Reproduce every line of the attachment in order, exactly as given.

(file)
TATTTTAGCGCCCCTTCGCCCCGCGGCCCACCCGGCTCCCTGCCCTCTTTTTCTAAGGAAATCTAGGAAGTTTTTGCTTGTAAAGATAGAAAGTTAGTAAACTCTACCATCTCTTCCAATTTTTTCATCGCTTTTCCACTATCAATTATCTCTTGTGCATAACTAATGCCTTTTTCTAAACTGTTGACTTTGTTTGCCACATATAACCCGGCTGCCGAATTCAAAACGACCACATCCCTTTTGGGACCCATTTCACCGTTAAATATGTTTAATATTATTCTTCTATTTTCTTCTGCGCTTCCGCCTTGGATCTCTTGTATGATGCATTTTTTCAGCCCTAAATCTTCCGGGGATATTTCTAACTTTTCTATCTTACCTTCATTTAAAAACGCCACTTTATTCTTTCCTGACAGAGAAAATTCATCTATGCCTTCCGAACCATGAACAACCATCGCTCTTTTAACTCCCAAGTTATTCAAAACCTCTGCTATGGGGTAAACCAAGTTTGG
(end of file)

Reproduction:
TATTTTAGCGCCCCTTCGCCCCGCGGCCCACCCGGCTCCCTGCCCTCTTTTTCTAAGGAAATCTAGGAAGTTTTTGCTTGTAAAGATAGAAAGTTAGTAAACTCTACCATCTCTTCCAATTTTTTCATCGCTTTTCCACTATCAATTATCTCTTGTGCATAACTAATGCCTTTTTCTAAACTGTTGACTTTGTTTGCCACATATAACCCGGCTGCCGAATTCAAAACGACCACATCCCTTTTGGGACCCATTTCACCGTTAAATATGTTTAATATTATTCTTCTATTTTCTTCTGCGCTTCCGCCTTGGATCTCTTGTATGATGCATTTTTTCAGCCCTAAATCTTCCGGGGATATTTCTAACTTTTCTATCTTACCTTCATTTAAAAACGCCACTTTATTCTTTCCTGACAGAGAAAATTCATCTATGCCTTCCGAACCATGAACAACCATCGCTCTTTTAACTCCCAAGTTATTCAAAACCTCTGCTATGGGGTAAACCAAGTTTGG